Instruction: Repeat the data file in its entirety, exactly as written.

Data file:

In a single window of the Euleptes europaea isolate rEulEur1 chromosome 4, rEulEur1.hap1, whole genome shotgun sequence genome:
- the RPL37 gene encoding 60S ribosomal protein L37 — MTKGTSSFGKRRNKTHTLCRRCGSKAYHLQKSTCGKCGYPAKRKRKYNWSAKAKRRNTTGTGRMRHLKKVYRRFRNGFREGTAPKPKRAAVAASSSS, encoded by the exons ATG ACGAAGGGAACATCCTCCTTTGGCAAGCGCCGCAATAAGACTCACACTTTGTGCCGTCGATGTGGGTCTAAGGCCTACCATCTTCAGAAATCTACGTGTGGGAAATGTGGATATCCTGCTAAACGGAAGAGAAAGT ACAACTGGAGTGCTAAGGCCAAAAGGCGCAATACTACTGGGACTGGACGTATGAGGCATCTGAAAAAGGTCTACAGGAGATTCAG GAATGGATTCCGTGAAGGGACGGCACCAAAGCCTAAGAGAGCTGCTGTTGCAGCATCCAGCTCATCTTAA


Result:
In a single window of the Euleptes europaea isolate rEulEur1 chromosome 4, rEulEur1.hap1, whole genome shotgun sequence genome:
- the RPL37 gene encoding 60S ribosomal protein L37 — MTKGTSSFGKRRNKTHTLCRRCGSKAYHLQKSTCGKCGYPAKRKRKYNWSAKAKRRNTTGTGRMRHLKKVYRRFRNGFREGTAPKPKRAAVAASSSS, encoded by the exons ATG ACGAAGGGAACATCCTCCTTTGGCAAGCGCCGCAATAAGACTCACACTTTGTGCCGTCGATGTGGGTCTAAGGCCTACCATCTTCAGAAATCTACGTGTGGGAAATGTGGATATCCTGCTAAACGGAAGAGAAAGT ACAACTGGAGTGCTAAGGCCAAAAGGCGCAATACTACTGGGACTGGACGTATGAGGCATCTGAAAAAGGTCTACAGGAGATTCAG GAATGGATTCCGTGAAGGGACGGCACCAAAGCCTAAGAGAGCTGCTGTTGCAGCATCCAGCTCATCTTAA